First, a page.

Enjoy your 8 free chapters from Prechter’s Conquer the Crash — the book that foresaw what others have missed.
March 16, 2010
By Editorial Staff
There is no question that Robert Prechter’s Conquer the Crash foresaw and explained nearly every chapter of today’s financial crisis, years before it happened. Enjoy your 8 free chapters from the book with this free Club EWI report; here’s a quick excerpt from chapter 23, “What To Do With Your Pension Plan.” Note especially the last two paragraphs.
Make sure you fully understand all aspects of your government’s individual retirement plans. In the U.S., this includes such structures as IRAs, 401Ks and Keoghs. If you anticipate severe system-wide financial and political stresses, you may decide to liquidate any such plans and pay whatever penalty is required. Why?
Because there are strings attached to the perk of having your money sheltered from taxes. You may do only what the government allows you to do with the money. It restricts certain investments and can change the list at any time. It charges a penalty for early withdrawal and can change the amount of the penalty at any time.
What is the worst that could happen? In Argentina, the government continued to spend more than it took in until it went broke trying to pay the interest on its debt. In December 2001, it seized $2.3 billion dollars worth of deposits in private pension funds to pay its bills.
In the 1930s, the world heard a lot of populist rhetoric about why “rich” people should be plundered for the public good. It is easy to imagine such talk in the next crisis, directed at requiring wealthy people to forfeit their retirement savings for the good of the nation.
With the retirement setup in the U.S., the government need not be as direct as Argentina’s. It need merely assert, after a stock market fall decimates many people’s savings, that stocks are too risky to hold for retirement purposes. Under the guise of protecting you, it could ban stocks and perhaps other investments in tax-exempt pension plans and restrict assets to one category: “safe” long-term U.S. Treasury bonds.
Then it could raise the penalty of early withdrawal to 100 percent. Bingo. The government will have seized the entire $2 trillion — or what’s left of it given a crash — that today is held in government-sponsored, tax-deferred 401K private pension plans. I’m not saying it will happen, but it could, and wouldn’t you rather have your money safely under your own discretion?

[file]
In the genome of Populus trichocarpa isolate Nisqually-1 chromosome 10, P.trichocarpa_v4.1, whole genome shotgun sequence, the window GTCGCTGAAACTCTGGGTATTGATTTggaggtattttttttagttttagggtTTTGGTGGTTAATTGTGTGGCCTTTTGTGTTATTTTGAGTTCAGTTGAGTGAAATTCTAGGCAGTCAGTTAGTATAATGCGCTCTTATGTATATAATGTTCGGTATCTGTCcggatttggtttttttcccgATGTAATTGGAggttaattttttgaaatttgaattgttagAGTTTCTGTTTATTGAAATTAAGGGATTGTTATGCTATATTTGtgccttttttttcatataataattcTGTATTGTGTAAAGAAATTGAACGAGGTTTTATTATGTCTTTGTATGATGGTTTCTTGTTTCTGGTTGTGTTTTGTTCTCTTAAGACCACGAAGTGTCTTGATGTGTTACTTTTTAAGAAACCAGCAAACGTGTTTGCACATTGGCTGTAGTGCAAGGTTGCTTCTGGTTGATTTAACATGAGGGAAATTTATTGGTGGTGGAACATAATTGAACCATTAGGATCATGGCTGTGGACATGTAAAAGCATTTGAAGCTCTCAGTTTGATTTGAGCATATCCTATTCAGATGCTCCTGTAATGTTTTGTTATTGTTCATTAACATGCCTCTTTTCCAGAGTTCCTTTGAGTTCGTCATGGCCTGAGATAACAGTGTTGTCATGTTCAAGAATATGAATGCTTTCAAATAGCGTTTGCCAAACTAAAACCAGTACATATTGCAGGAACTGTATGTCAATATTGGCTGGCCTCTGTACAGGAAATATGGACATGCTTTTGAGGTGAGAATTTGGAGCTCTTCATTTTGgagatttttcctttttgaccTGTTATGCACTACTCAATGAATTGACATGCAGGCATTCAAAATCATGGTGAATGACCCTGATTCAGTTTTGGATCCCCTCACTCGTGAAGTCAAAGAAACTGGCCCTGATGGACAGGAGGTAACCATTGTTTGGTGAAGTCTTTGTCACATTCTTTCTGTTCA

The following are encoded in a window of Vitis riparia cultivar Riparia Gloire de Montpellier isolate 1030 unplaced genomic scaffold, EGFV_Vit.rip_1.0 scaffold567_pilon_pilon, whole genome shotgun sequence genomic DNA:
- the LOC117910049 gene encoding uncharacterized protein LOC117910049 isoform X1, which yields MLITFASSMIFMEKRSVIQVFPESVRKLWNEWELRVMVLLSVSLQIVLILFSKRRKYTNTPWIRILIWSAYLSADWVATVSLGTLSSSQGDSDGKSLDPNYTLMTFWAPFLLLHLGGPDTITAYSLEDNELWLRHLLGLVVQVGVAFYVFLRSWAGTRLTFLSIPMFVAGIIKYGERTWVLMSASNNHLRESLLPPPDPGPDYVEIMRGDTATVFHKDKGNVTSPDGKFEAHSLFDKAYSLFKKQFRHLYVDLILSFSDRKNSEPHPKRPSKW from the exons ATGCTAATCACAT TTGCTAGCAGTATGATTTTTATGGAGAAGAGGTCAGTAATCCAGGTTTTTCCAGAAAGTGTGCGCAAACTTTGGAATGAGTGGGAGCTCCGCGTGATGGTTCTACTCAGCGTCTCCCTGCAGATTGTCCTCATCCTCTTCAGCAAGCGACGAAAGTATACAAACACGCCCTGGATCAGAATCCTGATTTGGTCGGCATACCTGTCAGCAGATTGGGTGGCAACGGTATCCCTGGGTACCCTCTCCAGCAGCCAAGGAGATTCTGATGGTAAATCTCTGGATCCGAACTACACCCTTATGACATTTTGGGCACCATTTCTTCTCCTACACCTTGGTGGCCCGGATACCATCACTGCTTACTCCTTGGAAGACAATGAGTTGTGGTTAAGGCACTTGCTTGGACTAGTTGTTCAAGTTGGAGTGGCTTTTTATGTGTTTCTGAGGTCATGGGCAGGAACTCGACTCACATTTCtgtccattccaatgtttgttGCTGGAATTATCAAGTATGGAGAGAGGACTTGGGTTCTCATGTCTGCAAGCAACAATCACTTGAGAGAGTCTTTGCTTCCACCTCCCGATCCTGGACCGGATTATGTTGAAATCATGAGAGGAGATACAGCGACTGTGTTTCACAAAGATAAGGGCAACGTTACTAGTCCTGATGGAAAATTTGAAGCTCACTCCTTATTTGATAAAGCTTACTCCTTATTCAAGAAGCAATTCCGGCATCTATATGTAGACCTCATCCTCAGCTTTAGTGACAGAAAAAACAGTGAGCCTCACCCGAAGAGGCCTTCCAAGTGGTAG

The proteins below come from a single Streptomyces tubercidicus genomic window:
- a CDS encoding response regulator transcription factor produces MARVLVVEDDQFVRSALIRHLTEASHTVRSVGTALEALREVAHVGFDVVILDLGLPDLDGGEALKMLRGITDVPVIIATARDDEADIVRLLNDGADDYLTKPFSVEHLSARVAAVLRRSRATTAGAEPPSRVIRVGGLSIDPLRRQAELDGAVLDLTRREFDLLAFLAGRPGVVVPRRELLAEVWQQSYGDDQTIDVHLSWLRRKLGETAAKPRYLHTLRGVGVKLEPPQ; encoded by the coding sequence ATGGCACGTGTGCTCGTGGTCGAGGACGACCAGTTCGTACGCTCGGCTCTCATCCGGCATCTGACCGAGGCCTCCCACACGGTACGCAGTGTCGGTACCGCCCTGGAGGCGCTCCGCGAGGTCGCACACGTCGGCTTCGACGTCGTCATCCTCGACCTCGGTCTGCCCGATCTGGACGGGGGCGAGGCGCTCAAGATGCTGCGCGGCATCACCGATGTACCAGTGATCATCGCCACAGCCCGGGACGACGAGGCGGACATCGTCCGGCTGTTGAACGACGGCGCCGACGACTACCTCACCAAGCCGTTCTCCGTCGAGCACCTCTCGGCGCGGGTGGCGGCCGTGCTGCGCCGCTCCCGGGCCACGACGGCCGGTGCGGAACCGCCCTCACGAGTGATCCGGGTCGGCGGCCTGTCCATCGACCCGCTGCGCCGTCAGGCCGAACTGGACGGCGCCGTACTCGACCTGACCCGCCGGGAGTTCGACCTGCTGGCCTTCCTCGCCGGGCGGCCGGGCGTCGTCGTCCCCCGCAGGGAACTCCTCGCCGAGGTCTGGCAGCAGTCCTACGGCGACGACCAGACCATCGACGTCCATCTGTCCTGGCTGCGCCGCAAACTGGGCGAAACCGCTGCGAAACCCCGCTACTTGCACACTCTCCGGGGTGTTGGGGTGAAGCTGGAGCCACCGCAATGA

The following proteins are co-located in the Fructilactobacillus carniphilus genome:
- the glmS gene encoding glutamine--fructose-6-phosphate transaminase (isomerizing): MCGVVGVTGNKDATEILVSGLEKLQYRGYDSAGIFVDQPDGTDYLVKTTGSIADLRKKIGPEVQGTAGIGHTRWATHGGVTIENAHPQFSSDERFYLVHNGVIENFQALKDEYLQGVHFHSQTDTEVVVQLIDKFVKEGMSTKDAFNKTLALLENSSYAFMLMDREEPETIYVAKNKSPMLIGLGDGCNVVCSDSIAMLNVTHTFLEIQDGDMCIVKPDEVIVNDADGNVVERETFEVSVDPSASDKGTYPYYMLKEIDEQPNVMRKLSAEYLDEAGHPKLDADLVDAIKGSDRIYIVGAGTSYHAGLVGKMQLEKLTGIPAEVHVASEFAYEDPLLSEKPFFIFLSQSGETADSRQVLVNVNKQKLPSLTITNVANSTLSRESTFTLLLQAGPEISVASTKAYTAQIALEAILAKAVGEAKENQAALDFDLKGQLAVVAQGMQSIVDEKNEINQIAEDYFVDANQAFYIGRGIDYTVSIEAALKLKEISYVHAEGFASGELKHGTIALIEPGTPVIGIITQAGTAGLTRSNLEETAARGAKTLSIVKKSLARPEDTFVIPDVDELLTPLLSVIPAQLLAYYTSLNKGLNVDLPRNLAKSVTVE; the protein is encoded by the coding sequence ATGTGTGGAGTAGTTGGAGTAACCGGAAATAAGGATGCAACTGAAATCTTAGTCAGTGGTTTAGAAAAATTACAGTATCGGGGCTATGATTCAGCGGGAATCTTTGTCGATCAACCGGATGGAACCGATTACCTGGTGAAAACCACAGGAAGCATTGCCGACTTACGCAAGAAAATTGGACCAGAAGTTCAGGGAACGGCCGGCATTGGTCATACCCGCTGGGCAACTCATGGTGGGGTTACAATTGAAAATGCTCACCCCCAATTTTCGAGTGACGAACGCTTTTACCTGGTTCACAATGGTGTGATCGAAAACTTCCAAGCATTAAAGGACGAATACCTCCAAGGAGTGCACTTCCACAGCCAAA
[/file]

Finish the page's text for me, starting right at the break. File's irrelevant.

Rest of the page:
Chapter 13: Can The Fed Stop Deflation?
Chapter 23: What To do With Your Pension Plan
Chapter 28: How To Identify A Safe Haven
Chapter 29: Calling In Loans & Paying Off Debt
Chapter 30: What You Should Do If You Run A Business
Chapter 32: Should You Rely On The Government To Protect You?
Chapter 33: Short List of Imperative ‘Do’s’ & ‘Don’ts”
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One thought on “What To Do With Your Pension Plan”
I have a question for HPers who know more than I do.Istn’t the dolalr getting too strong even more of another nail in the coffin for American dominance?I mean if the Euro crashes and the pound becomes worthless against the dolalr. Doesn’t that make these countries more attractive to industry and exports i.e. like low wage countries to invest in? Where does that leave the US if the dolalr is too strong. Who will want to put up factories in the US?Where will that put the US worker?Especially with the shoddy infrastructure that a lot of the USA has.Europe currently has much better infrastructure in comparison to the US. I know that is a blanket statement and covers too much geographic area to truly compare but much of Europe has an enormously better electricity grid, better trained workers (not IT guys and software geeks but machinists, machine builders, assembly and robotics specialists etc.), especially in Germany and an established rail system for moving goods and people.What am I missing other than the obvious fact that everybody loves America and despite the shoddy infrastructure, and the thinly veiled hatred growing in the ranks of the populace (with one half ready to kill the other half i.e. libs vs. conservatives) and vice versa, America could essentially live off it’s own land and production.Does it really need to import goods and foreign oil to continue to operate?Couldn’t America just shrug and do everything itself?What am I missing
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